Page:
What Damages Are Available If a Tenant Breaks Their Lease?
When a tenant signs a lease in California, they enter a legal agreement with the landlord. In most cases, tenants who sign leases remain in their units for the duration of the lease, typically one year.
However, in some cases, tenants may need to move before the end of their lease term. When this occurs, landlords may wonder how they can recover from the financial loss.
Landlord Rights and Responsibilities in California
California landlords have several important rights and responsibilities with respect to renting their properties to tenants, including:
- The right to question potential tenants – Landlords have the authority to screen potential renters and restrict who can live in their units. As a result, they have the right to question tenants about their smoking habits, any pets they own, and their income.
- The right to charge deposits and other fees – California landlords are entitled to charge application fees and security deposits, which typically equal two or three times the monthly rent.
- The right to increase rent prices – Landlords have the right to increase how much they charge in rent, but these increases are regulated in some localities.
- The right to evict tenants – Landlords also have the right to evict tenants for certain reasons, but they must provide adequate notice before they do.
Tenant Rights and Responsibilities in California
Tenants in California have their own rights and responsibilities when it comes to rental properties, including:
- The responsibility to pay rent on time – When tenants sign a lease, they typically agree to pay a certain amount in rent on a regular basis. Rent due dates and penalties for late payments are outlined clearly in lease agreements, and tenants have a legal responsibility to make their payments on time.
- The responsibility to pay rent for the full lease term – A lease is a binding legal document, and tenants who sign lease agreements are contractually obligated to continue paying rent for the entire term of the lease.
- The right to reasonable notice of eviction – If a landlord wishes to evict a tenant, they must provide reasonable notice first. Depending on the length and terms of the lease, this could mean several days or multiple weeks.
When Can California Tenants Legally Break a Lease?
Tenants are expected to honor their lease agreements for the full term of the lease. But some circumstances might allow tenants to break their leases legally, such as:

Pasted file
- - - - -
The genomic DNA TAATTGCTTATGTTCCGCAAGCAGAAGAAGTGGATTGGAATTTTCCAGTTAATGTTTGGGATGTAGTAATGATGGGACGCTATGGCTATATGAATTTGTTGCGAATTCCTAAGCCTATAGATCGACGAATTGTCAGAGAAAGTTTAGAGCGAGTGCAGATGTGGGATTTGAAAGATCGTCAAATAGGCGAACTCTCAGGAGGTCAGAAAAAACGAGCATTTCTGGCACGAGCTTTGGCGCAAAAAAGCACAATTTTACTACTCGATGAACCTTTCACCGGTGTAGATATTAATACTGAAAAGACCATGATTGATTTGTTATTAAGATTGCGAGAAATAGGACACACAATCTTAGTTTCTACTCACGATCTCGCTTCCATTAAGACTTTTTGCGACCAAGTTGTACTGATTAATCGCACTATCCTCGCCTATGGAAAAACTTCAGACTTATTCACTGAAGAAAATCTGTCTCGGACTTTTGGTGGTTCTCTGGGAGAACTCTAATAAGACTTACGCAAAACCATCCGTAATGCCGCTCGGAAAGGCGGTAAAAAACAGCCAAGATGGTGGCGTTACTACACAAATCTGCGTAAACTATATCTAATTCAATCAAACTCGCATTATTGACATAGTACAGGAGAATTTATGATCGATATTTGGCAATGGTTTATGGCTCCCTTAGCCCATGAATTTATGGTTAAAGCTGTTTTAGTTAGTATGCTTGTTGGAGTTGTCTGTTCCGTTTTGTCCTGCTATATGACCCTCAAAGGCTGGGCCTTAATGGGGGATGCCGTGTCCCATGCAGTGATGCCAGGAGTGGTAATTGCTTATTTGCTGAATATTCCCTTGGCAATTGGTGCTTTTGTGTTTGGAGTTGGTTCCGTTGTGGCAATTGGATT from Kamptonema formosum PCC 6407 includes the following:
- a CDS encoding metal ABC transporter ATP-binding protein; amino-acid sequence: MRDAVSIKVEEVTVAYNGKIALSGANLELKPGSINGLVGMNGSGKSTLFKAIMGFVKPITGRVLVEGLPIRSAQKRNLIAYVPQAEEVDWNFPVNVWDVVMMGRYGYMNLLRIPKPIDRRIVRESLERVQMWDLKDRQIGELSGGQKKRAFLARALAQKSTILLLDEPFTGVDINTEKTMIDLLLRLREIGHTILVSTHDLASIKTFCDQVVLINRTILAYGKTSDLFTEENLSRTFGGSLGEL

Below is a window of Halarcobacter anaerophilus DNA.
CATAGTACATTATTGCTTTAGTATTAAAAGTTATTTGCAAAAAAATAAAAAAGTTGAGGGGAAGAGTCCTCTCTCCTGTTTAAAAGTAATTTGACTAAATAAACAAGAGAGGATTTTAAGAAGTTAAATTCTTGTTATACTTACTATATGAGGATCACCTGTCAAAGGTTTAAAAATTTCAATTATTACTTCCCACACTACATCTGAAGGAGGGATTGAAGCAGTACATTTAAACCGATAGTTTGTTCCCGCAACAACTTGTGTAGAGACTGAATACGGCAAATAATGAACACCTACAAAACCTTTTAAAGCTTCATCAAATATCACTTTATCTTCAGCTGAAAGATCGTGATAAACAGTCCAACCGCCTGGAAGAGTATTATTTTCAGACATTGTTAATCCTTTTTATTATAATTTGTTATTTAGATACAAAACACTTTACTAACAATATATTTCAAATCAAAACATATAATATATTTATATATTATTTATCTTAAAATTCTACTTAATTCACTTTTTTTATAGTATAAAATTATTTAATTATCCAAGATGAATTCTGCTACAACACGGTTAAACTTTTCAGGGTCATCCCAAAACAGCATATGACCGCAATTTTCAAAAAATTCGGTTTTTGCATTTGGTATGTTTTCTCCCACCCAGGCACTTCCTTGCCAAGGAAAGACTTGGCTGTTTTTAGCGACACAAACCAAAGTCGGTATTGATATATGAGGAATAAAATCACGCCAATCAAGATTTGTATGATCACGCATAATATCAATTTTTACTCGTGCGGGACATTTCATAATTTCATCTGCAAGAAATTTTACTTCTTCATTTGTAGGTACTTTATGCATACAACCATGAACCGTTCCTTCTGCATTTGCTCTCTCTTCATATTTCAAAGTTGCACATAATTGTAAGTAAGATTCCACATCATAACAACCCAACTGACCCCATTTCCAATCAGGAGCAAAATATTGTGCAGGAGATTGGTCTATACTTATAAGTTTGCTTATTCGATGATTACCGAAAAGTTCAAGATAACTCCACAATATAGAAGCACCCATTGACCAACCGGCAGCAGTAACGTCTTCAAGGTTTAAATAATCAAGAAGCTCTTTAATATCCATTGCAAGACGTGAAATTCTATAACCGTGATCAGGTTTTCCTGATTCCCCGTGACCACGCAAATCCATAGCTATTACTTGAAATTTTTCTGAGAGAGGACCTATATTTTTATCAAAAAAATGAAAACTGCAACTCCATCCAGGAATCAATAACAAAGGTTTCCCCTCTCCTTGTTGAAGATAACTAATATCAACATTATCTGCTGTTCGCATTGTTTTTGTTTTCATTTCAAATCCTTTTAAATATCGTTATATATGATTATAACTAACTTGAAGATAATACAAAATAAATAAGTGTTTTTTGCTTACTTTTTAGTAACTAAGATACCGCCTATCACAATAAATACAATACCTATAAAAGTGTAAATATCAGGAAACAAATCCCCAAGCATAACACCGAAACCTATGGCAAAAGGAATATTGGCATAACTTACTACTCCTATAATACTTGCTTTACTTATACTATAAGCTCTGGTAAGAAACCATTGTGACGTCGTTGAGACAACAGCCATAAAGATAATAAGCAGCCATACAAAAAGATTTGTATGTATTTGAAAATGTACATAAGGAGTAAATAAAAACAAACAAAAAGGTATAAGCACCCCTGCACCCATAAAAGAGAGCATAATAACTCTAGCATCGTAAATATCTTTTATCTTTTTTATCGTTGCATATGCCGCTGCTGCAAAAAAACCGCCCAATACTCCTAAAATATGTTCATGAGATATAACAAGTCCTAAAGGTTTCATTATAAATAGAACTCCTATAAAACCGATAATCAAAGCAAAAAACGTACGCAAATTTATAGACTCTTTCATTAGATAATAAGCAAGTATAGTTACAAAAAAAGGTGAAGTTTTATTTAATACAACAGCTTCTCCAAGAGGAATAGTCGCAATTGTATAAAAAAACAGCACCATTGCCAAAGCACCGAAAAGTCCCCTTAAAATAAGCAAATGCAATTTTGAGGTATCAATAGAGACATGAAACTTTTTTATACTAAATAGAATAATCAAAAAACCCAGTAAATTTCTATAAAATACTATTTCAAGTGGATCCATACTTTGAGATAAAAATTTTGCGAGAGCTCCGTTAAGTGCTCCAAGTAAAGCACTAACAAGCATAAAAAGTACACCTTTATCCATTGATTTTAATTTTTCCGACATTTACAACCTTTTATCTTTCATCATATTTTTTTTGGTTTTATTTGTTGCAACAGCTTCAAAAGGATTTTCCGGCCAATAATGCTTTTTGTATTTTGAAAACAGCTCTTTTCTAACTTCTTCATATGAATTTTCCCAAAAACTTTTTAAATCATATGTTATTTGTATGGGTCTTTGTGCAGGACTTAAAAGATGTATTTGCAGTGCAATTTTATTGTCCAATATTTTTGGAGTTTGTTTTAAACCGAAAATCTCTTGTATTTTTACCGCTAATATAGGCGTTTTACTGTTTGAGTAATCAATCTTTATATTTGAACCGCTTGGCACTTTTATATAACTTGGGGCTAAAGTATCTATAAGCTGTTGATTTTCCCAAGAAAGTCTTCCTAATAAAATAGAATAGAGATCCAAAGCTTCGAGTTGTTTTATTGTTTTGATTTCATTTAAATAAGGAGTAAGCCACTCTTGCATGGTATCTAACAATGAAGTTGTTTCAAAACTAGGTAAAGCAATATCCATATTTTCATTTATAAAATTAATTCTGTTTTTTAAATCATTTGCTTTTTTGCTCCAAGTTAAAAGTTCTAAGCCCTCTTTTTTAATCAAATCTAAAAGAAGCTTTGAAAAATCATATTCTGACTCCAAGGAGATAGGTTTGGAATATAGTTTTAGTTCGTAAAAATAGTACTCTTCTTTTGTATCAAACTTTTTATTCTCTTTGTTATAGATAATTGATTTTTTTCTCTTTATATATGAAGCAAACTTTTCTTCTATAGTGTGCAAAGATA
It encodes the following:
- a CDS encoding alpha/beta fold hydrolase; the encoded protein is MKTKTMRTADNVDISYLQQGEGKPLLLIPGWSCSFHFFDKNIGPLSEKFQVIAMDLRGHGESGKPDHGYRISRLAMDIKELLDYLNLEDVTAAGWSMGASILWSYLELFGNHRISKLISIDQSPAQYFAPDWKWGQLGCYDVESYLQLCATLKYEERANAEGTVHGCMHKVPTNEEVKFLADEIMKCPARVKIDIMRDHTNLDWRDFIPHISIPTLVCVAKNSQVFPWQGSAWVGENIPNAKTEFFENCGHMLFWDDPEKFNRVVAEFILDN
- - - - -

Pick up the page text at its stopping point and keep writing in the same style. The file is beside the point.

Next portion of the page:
- Domestic violence or criminal activity – If a tenant is a victim of domestic violence, sexual violence, or certain other types of criminal activity, they might have early termination rights under California law.
- Military obligations – Active-duty military members may break their leases early when they’re called to military service after signing leases.
- Health and safety issues – If a landlord fails to keep their rental units reasonably safe and habitable for tenants, courts may decide the landlord “constructively evicted” their tenant and allow the tenant to break the lease early.
- Landlord harassment – If landlords violate their tenants’ rights to privacy or harass them in another way, tenants might be entitled to break their leases early.
How Can a Landlord Recover Damages If a Tenant Breaks a Lease?
If a tenant doesn’t have the right to break their lease early, landlords can continue charging rent for the remainder of the lease term, whether or not the tenant is present. As a landlord, this means you still have the right to the money your tenant agreed to pay when they signed their lease.
However, if your tenant does move out early, California law requires you to take reasonable steps to re-rent your unit to a new tenant. This is so you can subtract the new tenant’s rent from the amount your ex-tenant still owes.
Just because you’re must make reasonable efforts to find a new tenant doesn’t mean you have to lower your standards, decrease your rental rates, or neglect other business. Regardless, your ability to continue charging tenants who break their leases will help minimize or eliminate your losses.
Contact a California Real Estate Attorney Today
To discuss your rights as a California landlord with a knowledgeable California real estate attorney, contact Wagner Zemming Christensen, LLP, for a thorough case evaluation.